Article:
Interaction of Multiple Drops and Formation of Toroidal-Spiral Particles
Leon Plata, Paola
Nitsche, Ludwig C.
PublisherAmerican Physical Society
MetadataShow full item record
In the development of drug delivery technologies for treating complex diseases, encapsulating multiple compounds and manipulating their sustained-release kinetics independently (for optimal therapeutic effect) can be challenging. Toward this goal, we previously developed a fluid-dynamic technology based on multi-drop interactions to produce solid toroidal-spiral (TS) particles. During sedimentation in a miscible, viscous liquid, polymeric drops self-assemble into a reproducible and controllable TS structure, which can be solidified into particles by photo-initiated cross-linking of the polymer. The goal of encapsulating multiple drops of different physical properties (such as size and density) generally requires complicated and time-consuming laboratory iteration on the starting conditions, because all satellite drops (containing drugs) must catch up and coalesce simultaneously with the main drop that forms the surrounding matrix upon solidification. In this paper we consider a model system for multi-drop entrainment that features a main drop followed by three smaller satellite drops arranged in a horizontal, triangular array. Experiments visualized with a high-speed camera are used to validate computer simulations based upon a swarm-of-Stokeslets method. The simulations accurately track complex drop configurations involving intertwined interfaces. Replacing the actual starting drop shapes with suitably positioned, volume-equivalent spheres yields very similar configurations: the crucial deformations and interactions occur during sedimentation, as opposed to during the initial injection of the drops. The simulations are then used to formulate two robust rules of thumb by which further trial-and-error (whether in the laboratory or by computation) can be avoided toward encapsulating multiple satellite drops with different properties. The first rule applies to satellite drops of different properties but symmetric starting positions, and establishes the single-drop Hadamard-Rybczynski (HR) sedimentation velocity as the crucial parameter. The second rule makes use of a universal entrainment map by which three satellite drops of the same radius but different densities and asymmetric starting positions can all be encapsulated at an arbitrarily prescribed distance of sedimentation. Two final simulations demonstrate how both rules can be combined to successfully design an (asymmetric) injection geometry to encapsulate three satellite drops of different radii and densities, at an arbitrarily prescribed distance of sedimentation. Understanding fundamental hydrodynamics of interaction between multiple drops could lead to potential scale-up of production of TS particles and also impact applications of mixing and printing in general.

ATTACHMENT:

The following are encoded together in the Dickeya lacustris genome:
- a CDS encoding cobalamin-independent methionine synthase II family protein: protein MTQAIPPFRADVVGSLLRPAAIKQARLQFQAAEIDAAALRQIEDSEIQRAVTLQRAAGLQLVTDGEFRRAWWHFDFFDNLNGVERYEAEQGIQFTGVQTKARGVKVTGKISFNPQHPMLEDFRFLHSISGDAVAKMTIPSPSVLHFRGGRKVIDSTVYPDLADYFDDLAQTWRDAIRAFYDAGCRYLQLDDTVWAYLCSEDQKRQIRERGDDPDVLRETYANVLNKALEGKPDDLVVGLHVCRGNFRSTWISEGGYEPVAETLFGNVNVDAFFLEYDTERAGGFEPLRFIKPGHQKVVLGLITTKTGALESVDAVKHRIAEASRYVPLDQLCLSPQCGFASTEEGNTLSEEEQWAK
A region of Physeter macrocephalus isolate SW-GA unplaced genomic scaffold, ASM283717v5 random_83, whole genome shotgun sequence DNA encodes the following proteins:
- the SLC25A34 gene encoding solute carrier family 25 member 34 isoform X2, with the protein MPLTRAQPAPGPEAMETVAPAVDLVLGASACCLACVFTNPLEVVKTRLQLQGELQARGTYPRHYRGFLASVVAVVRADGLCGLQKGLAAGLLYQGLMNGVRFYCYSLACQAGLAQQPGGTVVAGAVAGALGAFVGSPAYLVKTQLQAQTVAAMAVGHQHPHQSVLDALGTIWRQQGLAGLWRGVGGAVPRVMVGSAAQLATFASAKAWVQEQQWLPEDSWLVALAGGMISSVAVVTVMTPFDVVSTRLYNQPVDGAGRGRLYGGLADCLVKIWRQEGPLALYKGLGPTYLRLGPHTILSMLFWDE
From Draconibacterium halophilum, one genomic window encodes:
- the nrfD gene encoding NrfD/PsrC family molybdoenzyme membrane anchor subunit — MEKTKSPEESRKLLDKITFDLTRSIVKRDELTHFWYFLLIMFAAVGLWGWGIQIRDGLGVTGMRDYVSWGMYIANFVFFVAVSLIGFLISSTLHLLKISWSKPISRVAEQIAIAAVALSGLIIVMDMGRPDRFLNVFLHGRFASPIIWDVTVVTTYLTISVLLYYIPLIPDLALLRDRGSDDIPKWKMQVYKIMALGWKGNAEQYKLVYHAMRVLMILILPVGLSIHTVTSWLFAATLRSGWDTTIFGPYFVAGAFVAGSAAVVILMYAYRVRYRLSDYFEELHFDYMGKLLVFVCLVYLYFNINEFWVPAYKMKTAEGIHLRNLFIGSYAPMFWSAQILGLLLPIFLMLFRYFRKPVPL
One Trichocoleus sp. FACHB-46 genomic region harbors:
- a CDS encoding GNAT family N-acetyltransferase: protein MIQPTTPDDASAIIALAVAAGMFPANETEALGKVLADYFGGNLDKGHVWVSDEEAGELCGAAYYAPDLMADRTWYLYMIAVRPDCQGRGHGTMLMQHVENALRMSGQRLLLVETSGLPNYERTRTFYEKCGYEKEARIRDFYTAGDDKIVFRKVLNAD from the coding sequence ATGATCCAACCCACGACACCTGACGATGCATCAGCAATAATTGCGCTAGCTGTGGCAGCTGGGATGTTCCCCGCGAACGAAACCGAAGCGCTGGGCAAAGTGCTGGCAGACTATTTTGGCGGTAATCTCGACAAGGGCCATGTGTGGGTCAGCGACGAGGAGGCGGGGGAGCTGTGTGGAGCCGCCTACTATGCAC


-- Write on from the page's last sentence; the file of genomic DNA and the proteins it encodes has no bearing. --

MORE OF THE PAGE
CitationLeon Plata, P., Liu, Y., & Nitsche, L. C. (2018). Interaction of multiple drops and formation of toroidal-spiral particles. Physical Review Fluids, 3(9). doi:10.1103/PhysRevFluids.3.093601